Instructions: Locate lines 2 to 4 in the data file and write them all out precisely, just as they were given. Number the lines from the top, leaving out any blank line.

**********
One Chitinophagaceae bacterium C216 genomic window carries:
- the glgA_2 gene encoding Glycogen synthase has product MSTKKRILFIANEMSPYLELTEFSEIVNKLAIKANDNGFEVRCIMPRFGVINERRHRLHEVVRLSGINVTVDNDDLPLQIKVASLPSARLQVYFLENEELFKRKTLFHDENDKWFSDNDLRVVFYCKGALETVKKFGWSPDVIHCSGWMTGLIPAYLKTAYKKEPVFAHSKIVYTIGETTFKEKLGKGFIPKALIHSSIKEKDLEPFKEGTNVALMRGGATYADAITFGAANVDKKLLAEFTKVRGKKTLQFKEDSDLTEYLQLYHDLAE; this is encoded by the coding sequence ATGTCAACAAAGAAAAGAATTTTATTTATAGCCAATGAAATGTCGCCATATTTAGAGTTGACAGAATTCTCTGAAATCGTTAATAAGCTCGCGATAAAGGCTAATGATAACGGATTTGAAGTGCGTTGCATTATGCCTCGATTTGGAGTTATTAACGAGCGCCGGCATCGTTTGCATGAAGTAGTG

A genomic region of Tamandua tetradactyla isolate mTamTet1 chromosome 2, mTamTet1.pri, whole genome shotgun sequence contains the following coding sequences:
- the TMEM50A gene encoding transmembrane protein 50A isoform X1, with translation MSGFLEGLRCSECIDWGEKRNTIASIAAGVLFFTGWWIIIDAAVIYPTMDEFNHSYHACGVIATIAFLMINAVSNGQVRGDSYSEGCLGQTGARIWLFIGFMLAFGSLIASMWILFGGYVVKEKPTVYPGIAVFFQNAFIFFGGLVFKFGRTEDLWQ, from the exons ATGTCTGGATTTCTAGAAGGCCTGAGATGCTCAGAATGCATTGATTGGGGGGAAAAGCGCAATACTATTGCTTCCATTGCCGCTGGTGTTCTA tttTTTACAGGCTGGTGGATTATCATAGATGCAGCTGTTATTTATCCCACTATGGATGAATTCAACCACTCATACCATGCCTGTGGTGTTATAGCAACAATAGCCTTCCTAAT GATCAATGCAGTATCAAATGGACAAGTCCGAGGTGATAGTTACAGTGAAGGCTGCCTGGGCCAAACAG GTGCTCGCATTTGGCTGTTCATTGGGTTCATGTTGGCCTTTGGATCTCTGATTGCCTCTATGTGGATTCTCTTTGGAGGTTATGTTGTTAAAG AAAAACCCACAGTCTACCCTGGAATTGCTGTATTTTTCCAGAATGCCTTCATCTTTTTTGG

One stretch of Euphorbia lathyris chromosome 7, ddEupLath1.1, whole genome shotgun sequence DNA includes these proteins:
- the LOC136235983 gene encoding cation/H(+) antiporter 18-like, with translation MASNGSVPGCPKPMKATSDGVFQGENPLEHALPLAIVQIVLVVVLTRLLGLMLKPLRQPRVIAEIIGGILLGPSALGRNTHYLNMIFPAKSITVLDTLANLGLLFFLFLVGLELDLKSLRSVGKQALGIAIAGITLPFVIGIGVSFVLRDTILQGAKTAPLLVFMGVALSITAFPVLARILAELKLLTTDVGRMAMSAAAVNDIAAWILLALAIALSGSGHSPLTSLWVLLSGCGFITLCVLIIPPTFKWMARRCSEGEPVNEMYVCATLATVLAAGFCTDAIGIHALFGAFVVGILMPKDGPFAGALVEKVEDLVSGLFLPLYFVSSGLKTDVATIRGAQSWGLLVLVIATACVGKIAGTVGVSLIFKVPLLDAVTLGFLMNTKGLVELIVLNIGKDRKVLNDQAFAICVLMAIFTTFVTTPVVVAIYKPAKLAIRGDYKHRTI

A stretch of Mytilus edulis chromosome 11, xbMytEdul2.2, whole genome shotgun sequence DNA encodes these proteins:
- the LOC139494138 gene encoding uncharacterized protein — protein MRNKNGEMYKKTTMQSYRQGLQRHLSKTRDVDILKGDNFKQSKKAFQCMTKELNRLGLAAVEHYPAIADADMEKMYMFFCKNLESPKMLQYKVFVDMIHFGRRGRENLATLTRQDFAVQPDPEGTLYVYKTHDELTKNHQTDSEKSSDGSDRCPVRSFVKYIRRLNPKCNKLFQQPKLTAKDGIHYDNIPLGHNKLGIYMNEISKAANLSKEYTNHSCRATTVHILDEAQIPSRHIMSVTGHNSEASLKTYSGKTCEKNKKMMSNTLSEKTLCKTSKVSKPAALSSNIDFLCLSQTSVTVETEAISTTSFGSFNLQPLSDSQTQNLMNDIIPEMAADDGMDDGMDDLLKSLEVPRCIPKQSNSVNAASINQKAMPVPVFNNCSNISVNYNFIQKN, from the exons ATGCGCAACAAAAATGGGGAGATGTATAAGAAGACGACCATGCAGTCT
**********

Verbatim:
- the glgA_2 gene encoding Glycogen synthase has product MSTKKRILFIANEMSPYLELTEFSEIVNKLAIKANDNGFEVRCIMPRFGVINERRHRLHEVVRLSGINVTVDNDDLPLQIKVASLPSARLQVYFLENEELFKRKTLFHDENDKWFSDNDLRVVFYCKGALETVKKFGWSPDVIHCSGWMTGLIPAYLKTAYKKEPVFAHSKIVYTIGETTFKEKLGKGFIPKALIHSSIKEKDLEPFKEGTNVALMRGGATYADAITFGAANVDKKLLAEFTKVRGKKTLQFKEDSDLTEYLQLYHDLAE; this is encoded by the coding sequence ATGTCAACAAAGAAAAGAATTTTATTTATAGCCAATGAAATGTCGCCATATTTAGAGTTGACAGAATTCTCTGAAATCGTTAATAAGCTCGCGATAAAGGCTAATGATAACGGATTTGAAGTGCGTTGCATTATGCCTCGATTTGGAGTTATTAACGAGCGCCGGCATCGTTTGCATGAAGTAGTG

A genomic region of Tamandua tetradactyla isolate mTamTet1 chromosome 2, mTamTet1.pri, whole genome shotgun sequence contains the following coding sequences:
- the TMEM50A gene encoding transmembrane protein 50A isoform X1, with translation MSGFLEGLRCSECIDWGEKRNTIASIAAGVLFFTGWWIIIDAAVIYPTMDEFNHSYHACGVIATIAFLMINAVSNGQVRGDSYSEGCLGQTGARIWLFIGFMLAFGSLIASMWILFGGYVVKEKPTVYPGIAVFFQNAFIFFGGLVFKFGRTEDLWQ, from the exons ATGTCTGGATTTCTAGAAGGCCTGAGATGCTCAGAATGCATTGATTGGGGGGAAAAGCGCAATACTATTGCTTCCATTGCCGCTGGTGTTCTA tttTTTACAGGCTGGTGGATTATCATAGATGCAGCTGTTATTTATCCCACTATGGATGAATTCAACCACTCATACCATGCCTGTGGTGTTATAGCAACAATAGCCTTCCTAAT GATCAATGCAGTATCAAATGGACAAGTCCGAGGTGATAGTTACAGTGAAGGCTGCCTGGGCCAAACAG GTGCTCGCATTTGGCTGTTCATTGGGTTCATGTTGGCCTTTGGATCTCTGATTGCCTCTATGTGGATTCTCTTTGGAGGTTATGTTGTTAAAG AAAAACCCACAGTCTACCCTGGAATTGCTGTATTTTTCCAGAATGCCTTCATCTTTTTTGG